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Aid reaches flood-ravaged Pakistan | The West Australian

International aid is reaching Pakistan as the military and volunteers desperately try to evacuate thousands stranded by widespread flooding driven by “monster monsoons” that have claimed more than 1000 lives.

Cargo planes from Turkey and the United Arab Emirates began the international rush to assist the impoverished nation, landing on Sunday in Islamabad carrying tents, food and other necessities.

Trucks carrying tents, food, and water arranged by Pakistan were also being dispatched to various parts of the country by the National Disaster Management Authority for tens of thousands of flood victims.

Turkey and the UAE are among the nations that pledged to help Pakistan tackle the crisis after officials called for international help.

So far, exceptionally heavy monsoon rains that triggered flash floods across the country have affected 33 million Pakistanis, damaged nearly 1 million homes and killed at least 1061 people.

Pakistani authorities say this year’s devastation is worse than in 2010, when floods killed 1700 people. General Qamar Javed Bajwa, the country’s military chief, said on Sunday that his country may take years to recover.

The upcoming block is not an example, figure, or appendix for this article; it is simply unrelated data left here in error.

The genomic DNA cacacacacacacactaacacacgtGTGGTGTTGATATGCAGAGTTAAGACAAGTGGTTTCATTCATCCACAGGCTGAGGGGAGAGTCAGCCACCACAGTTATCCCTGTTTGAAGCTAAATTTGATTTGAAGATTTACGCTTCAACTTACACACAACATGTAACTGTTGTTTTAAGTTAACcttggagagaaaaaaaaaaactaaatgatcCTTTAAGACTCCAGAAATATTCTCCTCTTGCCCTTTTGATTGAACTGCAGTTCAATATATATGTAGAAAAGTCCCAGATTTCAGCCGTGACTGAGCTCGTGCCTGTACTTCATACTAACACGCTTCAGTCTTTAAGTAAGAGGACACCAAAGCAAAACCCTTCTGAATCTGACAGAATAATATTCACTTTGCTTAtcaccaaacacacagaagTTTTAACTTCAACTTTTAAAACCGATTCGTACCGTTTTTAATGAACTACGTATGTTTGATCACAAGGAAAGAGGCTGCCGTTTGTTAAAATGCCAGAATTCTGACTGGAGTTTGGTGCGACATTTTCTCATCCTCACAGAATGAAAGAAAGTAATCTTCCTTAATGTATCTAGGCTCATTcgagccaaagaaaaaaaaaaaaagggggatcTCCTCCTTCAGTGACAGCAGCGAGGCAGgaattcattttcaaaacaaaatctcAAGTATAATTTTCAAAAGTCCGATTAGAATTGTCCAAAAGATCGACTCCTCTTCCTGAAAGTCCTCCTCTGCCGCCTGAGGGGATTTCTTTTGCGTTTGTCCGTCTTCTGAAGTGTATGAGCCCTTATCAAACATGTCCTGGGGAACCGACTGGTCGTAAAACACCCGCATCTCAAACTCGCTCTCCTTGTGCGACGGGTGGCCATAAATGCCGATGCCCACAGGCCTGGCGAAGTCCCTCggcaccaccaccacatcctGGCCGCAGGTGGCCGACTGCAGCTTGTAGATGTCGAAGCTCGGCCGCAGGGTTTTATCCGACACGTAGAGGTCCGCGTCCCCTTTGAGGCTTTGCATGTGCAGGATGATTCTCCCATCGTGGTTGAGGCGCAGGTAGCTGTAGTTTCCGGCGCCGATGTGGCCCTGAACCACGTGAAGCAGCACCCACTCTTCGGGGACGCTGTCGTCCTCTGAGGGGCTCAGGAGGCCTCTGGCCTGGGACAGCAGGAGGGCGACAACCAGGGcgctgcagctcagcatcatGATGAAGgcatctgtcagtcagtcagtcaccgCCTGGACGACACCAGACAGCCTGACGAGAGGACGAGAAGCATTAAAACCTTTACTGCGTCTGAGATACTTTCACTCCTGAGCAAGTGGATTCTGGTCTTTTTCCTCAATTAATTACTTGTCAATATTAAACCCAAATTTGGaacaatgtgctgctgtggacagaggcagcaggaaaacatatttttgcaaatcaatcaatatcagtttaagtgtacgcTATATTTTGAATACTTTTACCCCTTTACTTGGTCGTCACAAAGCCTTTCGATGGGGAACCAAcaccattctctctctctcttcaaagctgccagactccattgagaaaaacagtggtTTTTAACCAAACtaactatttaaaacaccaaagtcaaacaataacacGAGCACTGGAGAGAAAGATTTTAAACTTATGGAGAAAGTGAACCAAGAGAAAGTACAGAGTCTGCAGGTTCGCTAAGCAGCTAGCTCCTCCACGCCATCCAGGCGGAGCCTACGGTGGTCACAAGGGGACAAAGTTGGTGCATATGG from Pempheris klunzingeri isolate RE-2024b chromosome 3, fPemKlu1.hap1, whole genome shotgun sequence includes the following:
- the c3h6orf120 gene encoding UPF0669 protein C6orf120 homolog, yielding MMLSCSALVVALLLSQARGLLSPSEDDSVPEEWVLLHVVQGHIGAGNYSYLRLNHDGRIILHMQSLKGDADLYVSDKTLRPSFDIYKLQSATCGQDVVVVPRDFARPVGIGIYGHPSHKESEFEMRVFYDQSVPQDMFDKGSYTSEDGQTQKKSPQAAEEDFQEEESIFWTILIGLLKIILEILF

Last week, the United Nations in a statement said it had allocated $US3 million for UN aid agencies and their partners in Pakistan to respond to the floods and this money will be used for health, nutrition, food security, and water and sanitation services in flood-affected areas, focusing on the most vulnerable.

According to scientists and Sherry Rehman, a Pakistani senator and the country’s climate minister, Pakistan suffered heavier rains this year mainly because of climate change, which also caused fire in forests this year.

However, critics say Pakistan’s government has hardly any interest in building new dams and water reservoirs.

The unprecedented monsoon season has affected all four of the country’s provinces. Floods have destroyed more than 150 bridges and numerous roads have been washed away, making rescue operations difficult.

The government has deployed at least 6500 soldiers to help civilian authorities in rescue and relief operations across the country. Prime Minister Shabaz Sharif on Monday was visiting various flood-damaged areas in the country’s northwest.

Sharif has said the government would provide housing to all those who lost their homes.

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